MIHistory – May 8: First Girl in Little League

On this day in 1973, Carolyn King of Ypsilanti became the first girl to play on a Little League team when she took the field as a member of the Ypsilanti Orioles baseball team. Despite the Little League’s rule against having girls on teams, the Ypsilanti Orioles president and coach let her try out anyway, and placed her on the team.

When Little League International officials found out, they threatened to pull the charter for the local team, and the Ypsilanti Orioles reluctantly complied. The city of Ypsilanti countered by calling the move discriminatory, and telling the Little League that they could not play on city-owned fields if King was kept off the team. The local team relented, and she took the field as television crews filmed the game.

The international leaders of the Little League followed through on their promise to pull the team’s charter, and King and the city of Ypsilanti sued. The Little League initially won, but in 1974, the Little League voluntarily dropped the rule.

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Carolyn King in an undated photo.

MIHistory – May 1: House of David

Followers of “King” Benjamin Purnell opened the House of David in Benton Harbor on this day in 1903. This religious community was best known for its amusement park and its traveling bearded baseball team.

The Israelite House of David was a religious society (some have called it a cult) co founded by Benjamin and Mary Purnell in Benton Harbor in 1903. Fifteen years earlier, the Purnells had become acolytes of a religious sect known as the Visitation Movement that followed James Jershom Jezreel, the “Sixth Messenger.” While studying the texts of the movement, the Purnells realized that a seventh messenger was supposed to soon appear, and that together, they were it.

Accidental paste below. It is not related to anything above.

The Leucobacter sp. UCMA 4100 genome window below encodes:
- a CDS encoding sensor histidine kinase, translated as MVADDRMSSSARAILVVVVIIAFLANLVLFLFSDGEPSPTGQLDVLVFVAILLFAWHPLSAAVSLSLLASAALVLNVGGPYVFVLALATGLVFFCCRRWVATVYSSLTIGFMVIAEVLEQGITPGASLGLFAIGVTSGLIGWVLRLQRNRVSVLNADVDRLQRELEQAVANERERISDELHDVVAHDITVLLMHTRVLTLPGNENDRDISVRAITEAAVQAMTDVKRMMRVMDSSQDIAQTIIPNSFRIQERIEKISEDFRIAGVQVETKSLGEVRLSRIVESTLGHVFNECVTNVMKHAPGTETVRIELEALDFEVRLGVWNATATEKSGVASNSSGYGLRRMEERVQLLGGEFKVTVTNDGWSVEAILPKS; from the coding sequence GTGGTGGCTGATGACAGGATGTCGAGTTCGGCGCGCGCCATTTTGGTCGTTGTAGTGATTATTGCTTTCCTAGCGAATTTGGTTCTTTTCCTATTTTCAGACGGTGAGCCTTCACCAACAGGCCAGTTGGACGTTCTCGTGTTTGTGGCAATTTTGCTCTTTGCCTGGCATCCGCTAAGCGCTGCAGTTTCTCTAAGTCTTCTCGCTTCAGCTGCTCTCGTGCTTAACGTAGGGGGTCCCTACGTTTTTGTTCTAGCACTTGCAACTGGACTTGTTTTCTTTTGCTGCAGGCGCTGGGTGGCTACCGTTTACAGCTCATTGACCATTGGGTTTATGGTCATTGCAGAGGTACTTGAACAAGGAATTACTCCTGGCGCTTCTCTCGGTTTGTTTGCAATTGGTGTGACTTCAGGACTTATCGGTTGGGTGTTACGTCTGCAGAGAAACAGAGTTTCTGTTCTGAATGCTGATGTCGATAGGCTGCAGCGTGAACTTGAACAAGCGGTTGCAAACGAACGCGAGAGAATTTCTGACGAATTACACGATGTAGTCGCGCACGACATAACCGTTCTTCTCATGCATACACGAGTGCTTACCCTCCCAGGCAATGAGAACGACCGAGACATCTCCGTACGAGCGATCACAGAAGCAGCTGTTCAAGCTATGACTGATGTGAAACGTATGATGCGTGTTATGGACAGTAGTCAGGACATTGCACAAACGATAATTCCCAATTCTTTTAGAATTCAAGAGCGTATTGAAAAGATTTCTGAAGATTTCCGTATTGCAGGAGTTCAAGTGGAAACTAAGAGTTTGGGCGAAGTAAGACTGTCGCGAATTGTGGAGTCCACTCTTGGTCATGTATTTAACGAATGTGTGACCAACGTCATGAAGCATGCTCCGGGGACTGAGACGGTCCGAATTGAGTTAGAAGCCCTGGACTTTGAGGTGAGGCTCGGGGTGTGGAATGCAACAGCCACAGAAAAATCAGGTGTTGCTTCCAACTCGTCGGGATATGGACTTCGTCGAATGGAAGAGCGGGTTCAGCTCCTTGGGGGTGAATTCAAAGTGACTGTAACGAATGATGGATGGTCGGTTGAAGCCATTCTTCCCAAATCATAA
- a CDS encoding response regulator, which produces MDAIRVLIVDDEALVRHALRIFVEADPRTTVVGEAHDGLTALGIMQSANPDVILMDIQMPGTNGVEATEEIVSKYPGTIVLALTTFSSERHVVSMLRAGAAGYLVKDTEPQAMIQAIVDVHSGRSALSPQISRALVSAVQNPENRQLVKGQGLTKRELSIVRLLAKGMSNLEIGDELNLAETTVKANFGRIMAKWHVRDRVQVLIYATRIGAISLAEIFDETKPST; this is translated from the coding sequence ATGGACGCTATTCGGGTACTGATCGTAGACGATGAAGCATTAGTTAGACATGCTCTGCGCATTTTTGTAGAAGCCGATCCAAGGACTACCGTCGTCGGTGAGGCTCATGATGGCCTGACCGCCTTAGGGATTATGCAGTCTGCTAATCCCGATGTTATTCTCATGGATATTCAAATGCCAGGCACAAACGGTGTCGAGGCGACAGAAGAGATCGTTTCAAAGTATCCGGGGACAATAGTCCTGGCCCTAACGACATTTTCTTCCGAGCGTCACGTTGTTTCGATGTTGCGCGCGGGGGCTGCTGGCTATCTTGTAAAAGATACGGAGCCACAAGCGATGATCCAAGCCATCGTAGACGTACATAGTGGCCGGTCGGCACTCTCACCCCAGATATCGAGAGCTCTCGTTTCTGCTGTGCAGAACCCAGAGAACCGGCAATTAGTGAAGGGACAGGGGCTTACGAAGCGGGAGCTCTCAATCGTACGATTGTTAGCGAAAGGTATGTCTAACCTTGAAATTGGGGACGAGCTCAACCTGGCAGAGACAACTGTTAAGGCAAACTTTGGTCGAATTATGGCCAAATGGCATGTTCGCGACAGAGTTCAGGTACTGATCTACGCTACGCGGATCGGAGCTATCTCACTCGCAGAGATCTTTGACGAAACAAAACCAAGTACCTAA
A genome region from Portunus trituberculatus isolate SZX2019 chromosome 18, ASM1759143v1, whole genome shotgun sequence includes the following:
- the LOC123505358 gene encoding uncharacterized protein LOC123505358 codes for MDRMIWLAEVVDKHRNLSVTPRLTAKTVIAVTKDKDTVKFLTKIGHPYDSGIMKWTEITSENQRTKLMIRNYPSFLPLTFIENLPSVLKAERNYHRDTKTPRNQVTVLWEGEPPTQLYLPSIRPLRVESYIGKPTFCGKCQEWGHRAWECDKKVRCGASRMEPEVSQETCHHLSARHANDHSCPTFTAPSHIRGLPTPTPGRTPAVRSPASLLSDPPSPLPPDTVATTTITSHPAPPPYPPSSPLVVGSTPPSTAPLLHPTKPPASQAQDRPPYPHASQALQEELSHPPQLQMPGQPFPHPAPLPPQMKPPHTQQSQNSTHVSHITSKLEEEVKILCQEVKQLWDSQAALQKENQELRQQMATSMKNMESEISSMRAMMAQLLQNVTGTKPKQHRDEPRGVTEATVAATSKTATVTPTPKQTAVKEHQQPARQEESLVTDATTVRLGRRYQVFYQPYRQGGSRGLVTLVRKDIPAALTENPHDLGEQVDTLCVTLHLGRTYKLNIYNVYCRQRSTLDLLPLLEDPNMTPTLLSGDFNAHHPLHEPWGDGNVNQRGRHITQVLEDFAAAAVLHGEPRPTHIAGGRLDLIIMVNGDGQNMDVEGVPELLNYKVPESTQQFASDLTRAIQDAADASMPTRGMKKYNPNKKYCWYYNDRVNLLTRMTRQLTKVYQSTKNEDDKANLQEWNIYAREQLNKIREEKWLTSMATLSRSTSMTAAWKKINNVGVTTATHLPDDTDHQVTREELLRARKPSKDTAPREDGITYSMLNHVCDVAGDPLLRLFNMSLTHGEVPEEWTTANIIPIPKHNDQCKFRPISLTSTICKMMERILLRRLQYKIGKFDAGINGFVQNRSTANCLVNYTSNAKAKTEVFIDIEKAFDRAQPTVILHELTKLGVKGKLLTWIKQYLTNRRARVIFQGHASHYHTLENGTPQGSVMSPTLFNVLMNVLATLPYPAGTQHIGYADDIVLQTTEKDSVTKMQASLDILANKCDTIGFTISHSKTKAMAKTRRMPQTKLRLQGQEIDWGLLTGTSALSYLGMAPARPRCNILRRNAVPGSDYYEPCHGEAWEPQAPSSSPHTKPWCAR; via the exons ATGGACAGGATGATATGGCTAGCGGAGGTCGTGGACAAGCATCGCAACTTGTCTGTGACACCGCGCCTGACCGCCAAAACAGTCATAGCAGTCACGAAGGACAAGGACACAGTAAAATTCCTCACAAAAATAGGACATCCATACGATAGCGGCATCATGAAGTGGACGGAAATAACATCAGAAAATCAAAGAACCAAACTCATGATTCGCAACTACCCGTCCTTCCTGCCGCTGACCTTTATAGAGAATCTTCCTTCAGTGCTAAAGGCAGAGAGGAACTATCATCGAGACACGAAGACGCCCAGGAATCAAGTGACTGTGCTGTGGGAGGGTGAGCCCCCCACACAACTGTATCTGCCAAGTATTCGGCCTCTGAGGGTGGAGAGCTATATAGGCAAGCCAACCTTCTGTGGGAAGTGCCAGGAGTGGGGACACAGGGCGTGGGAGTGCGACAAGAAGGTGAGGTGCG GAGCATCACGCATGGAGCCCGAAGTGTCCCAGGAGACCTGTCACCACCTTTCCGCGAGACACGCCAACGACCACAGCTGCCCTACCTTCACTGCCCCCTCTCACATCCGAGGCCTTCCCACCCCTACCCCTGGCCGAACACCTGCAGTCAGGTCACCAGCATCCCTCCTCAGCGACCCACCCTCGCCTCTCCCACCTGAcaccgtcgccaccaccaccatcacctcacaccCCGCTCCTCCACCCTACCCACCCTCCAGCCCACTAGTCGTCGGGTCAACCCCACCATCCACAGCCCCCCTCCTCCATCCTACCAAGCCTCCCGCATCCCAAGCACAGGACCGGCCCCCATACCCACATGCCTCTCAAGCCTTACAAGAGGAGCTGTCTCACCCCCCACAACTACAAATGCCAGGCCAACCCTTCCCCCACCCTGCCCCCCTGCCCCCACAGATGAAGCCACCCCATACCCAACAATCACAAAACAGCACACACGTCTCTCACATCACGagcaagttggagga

Their religious colony soon garnered hundreds of followers. By 1906, the group owned 1,000 acres of land, which they used as fruit orchards and to farm grain. The sect also had its own cannery, carpenter shop, tailor shop and steam laundry, and owned its own electrical generating plant. The group also had a zoo, three brass bands and two orchestras. The zoo drew in visitors, while the bands travelled the country on the vaudeville circuit.

The House of David also became active on the baseball scene. The group’s team toured America from the 1920s to the 1950s, playing against both major and minor league teams and the Negro League. To be more competitive, the teams recruited players who weren’t members of the religious group, including Grover Cleveland Alexander, Satchel Paige, and Mordecai Brown.

The order came under fire in the 1920s, though, as 13 female members of the group said under oath that they had sexual relations with Benjamin Purnell while they were under-age. Michigan newspapers ran critical stories of the Purnells, but Benjamin died before his trial concluded.

The group fractured after the bad publicity and trial, though one splinter group, the Old House of David, was said to have three surviving members in 2010.